Arts Review: The course activity fee covers admission to a play in the week of Sep 19, a classical music concert on Friday October 21 and, it is hoped, an exhibition of visual art. Having visited these events, you should write a short review of one of them (500 words) and include it in your portfolio.
Enquiry Seminar Assignment: The nature, due date etc. of these assignments will be decided by the instructor leading the enquiry seminar.
Music Lab Assignment: There will be assignments associated with the music lab module.
Science Lab Assignments: Some labs will be followed up by an assignment. This will consist sometimes of a simple report of the experiment or exploration conducted, sometimes of answers to a series of more conceptual questions based on the lab.
Final examination: The final exam takes an unusual form. You will choose one of a number of questions (circulated approximately a week in advance) to write on. You will then prepare for and attend a seminar on the question before writing and handing in your answer (approximately three to five days after the seminar). The questions will be such as to require you to synthesize material from a variety of parts of the course. The answers will be marked in light of the seminar discussion: if, for example, an important point arises during that discussion, it must be addressed in your answer.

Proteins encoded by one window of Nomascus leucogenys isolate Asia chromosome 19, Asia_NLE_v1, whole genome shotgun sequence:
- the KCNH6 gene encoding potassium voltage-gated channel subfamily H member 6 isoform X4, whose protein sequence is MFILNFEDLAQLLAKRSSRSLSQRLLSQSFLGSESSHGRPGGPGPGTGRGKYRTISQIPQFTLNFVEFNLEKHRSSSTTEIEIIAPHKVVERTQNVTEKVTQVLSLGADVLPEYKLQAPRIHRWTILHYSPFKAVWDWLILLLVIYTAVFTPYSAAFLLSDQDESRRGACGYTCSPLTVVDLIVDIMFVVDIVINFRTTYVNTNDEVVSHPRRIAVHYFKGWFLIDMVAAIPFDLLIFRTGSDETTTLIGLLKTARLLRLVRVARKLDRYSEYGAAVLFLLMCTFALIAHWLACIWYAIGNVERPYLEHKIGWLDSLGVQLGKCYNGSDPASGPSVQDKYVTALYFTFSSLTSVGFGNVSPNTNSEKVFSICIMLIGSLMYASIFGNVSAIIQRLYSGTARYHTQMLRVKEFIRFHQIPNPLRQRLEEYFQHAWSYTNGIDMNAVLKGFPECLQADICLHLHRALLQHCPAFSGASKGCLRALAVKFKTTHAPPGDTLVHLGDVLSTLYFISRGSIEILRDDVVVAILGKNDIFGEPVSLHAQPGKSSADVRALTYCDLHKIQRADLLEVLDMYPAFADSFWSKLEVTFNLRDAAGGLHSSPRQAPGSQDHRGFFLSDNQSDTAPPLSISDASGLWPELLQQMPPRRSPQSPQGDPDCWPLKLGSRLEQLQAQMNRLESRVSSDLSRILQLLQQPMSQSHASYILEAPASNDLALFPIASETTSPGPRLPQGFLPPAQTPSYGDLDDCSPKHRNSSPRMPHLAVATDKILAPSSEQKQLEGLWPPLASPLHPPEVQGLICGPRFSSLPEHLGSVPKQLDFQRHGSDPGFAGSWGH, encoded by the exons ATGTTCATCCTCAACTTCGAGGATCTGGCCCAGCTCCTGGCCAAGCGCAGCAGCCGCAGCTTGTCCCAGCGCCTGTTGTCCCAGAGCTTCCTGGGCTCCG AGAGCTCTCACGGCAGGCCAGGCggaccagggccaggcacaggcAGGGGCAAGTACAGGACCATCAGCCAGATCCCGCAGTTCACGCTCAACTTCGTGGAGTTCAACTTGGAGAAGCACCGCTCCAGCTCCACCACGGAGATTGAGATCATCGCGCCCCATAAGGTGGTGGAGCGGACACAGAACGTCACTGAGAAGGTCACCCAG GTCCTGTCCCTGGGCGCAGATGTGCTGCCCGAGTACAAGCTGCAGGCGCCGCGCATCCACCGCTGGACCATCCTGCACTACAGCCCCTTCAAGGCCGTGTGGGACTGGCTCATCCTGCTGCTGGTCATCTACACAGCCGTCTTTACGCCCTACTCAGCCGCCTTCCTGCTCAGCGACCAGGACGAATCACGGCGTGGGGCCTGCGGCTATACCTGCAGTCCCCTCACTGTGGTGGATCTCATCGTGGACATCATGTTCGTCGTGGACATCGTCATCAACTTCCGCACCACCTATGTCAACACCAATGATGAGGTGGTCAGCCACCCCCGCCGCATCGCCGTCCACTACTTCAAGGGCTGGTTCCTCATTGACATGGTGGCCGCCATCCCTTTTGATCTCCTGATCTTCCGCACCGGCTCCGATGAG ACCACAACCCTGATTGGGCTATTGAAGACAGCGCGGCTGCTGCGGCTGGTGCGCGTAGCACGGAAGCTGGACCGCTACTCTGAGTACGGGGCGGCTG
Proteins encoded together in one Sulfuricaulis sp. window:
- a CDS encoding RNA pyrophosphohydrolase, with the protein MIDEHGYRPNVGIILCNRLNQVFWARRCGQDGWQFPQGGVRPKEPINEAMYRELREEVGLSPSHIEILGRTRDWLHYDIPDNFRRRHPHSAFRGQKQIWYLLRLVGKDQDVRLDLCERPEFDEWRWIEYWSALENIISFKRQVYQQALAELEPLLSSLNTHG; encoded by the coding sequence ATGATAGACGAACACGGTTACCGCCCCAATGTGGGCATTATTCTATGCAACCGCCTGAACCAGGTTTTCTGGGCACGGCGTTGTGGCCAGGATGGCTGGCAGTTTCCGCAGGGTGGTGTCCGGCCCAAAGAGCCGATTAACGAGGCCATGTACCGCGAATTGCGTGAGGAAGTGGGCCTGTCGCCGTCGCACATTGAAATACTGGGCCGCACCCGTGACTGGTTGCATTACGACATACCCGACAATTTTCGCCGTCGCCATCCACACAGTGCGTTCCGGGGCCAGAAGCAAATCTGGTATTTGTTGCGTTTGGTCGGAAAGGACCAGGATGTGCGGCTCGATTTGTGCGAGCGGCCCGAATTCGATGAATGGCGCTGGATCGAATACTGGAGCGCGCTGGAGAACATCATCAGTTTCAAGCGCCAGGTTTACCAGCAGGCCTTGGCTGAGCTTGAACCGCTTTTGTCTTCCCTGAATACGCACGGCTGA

General Writing Requirements
Word-Processing: All written work, with the exception of seminar notes, should be typed or prepared on a word processor, double spaced on standard paper (8.5" x 11"), near letter quality (not simple dot matrix), with the right justification removed if your printer does not provide proportional spacing. There is a computer lab in Arts & Science 110, and many others around the campus. An introduction to using computers (including WordPerfect) will take place during the fourth week of the Enquiry Seminars.